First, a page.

This high-resolution narrated video shows levels and movements of CO2 globally through the course of a year.

This interactive module allows students and educators to build models that explain how the Earth system works. The Click and Learn application can be used to show how Earth is affected by human activities and natural phenomena.

This is a multi-media teaching tool to learn about climate change. The tool is comprised of stills, video clips, graphic representations, and explanatory text about climate science. Acclaimed photographer James Balog and his Extreme Ice team put this teaching tool together.

This National Weather Service interactive visualization includes outlook maps for different types weather predictions. The map includes temperature and precipitation predictions for up to 3 months out, as well as predictions for tropical hazards, weather hazards, and drought. Further data is easily accessed.

This simulation allows the user to project CO2 sources and sinks by adjusting the points on a graph and then running the simulation to see projections for the impact on atmospheric CO2 and global temperatures.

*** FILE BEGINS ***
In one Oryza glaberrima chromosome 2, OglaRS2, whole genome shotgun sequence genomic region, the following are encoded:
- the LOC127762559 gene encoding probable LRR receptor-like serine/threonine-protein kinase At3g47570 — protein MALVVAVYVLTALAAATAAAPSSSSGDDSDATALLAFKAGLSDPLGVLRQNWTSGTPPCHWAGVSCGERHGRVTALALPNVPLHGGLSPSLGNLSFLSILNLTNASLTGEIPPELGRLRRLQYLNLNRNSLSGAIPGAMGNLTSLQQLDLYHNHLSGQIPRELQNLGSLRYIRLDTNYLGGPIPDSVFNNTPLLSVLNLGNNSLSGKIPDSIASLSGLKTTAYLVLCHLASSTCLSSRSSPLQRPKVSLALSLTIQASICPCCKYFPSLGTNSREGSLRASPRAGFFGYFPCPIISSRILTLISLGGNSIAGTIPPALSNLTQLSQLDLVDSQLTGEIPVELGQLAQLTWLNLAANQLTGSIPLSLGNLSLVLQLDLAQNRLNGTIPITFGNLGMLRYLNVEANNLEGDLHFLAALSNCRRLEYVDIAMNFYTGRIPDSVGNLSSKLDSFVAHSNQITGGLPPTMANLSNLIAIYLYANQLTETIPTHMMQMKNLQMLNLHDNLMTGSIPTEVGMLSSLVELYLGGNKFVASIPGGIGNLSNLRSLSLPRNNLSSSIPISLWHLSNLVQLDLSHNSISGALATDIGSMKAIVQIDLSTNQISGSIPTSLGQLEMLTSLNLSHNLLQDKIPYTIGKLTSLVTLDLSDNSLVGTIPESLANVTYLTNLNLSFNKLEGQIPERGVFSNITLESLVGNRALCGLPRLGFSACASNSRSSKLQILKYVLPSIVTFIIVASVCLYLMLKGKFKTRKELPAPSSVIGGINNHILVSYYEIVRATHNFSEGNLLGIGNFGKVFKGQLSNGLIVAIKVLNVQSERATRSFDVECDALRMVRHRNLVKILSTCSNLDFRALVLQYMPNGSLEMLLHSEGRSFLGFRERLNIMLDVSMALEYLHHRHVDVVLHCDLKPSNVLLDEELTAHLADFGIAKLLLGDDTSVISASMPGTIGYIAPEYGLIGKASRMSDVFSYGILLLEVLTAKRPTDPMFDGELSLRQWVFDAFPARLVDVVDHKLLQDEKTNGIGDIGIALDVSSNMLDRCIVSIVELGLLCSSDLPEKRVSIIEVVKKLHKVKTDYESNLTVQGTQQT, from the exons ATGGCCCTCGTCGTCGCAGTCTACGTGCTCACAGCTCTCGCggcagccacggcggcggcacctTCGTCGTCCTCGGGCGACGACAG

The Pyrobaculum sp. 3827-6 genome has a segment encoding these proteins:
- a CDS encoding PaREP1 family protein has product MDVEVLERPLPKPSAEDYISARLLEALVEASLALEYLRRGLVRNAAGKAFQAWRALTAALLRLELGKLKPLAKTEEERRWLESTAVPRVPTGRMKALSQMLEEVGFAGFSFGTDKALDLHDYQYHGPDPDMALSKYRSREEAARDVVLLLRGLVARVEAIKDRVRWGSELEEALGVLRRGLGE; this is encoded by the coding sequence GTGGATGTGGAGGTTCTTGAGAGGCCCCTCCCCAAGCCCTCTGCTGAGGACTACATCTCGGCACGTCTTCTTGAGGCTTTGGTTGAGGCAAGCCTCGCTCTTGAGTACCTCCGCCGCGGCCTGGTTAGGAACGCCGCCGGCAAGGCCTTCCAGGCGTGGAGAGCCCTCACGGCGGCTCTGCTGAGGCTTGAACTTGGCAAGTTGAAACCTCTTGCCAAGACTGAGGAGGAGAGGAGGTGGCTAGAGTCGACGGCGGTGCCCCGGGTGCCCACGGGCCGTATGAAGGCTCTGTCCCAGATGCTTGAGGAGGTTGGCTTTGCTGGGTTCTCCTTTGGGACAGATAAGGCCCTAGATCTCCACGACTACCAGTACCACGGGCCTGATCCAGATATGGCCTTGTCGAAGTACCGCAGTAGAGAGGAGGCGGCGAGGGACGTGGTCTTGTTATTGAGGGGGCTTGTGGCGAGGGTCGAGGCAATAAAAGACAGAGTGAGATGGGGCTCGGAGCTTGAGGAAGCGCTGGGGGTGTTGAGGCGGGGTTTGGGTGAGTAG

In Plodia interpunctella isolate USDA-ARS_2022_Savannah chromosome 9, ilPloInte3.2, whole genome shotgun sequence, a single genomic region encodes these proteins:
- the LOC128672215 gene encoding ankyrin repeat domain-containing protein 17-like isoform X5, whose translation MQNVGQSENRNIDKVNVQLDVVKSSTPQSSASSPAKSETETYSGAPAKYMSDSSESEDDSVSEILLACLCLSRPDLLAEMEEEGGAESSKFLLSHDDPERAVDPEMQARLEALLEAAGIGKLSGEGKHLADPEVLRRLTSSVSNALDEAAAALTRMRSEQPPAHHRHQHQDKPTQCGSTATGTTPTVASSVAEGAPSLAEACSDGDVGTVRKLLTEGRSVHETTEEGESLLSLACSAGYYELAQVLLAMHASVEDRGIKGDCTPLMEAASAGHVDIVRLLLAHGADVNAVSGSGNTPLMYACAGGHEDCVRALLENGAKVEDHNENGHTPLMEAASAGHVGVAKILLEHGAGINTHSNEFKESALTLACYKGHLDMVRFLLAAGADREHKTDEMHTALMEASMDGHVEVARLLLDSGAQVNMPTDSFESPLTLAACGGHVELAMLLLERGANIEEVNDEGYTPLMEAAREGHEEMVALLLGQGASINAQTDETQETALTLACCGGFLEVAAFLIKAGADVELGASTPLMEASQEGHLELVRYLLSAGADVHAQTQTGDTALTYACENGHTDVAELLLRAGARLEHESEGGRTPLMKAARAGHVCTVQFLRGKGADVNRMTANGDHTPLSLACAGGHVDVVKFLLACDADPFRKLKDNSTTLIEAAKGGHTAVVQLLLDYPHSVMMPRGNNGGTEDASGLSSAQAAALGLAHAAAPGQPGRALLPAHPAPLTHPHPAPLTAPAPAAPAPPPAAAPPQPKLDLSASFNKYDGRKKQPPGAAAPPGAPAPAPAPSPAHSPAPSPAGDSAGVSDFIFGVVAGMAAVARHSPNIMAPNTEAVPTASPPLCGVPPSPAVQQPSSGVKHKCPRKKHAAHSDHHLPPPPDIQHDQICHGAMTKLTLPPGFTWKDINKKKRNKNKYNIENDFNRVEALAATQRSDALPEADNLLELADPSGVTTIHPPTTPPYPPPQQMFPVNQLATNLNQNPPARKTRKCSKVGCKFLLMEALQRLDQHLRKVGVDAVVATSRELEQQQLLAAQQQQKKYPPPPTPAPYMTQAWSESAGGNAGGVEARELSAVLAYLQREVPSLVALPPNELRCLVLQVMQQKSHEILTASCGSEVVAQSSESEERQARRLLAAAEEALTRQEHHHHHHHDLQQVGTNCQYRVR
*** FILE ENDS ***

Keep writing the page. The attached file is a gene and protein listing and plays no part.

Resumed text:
This tool provides a summary of daily records broken in several weather parameters (temperature, precipitation, snow fall, snow depth), over various time intervals, in the US and globally.

In this short video from ClimateCentral, host Jessica Harrop explains what evidence scientists have for claiming that recent global warming is caused by humans and is not just part of a natural cycle.

In this video from the Polaris Project Website, American and Siberian university students describe their research on permafrost.

This site provides a useful set of graphical representations of mean temperature change in different land/ocean surfaces over the past 120+ years.

This is a simulation that illustrates how temperature will be affected by global CO2 emission trajectories. It addresses the issue that even if global emissions begin to decrease, the atmospheric concentration of CO2 will continue to increase, resulting in increased global temperatures.

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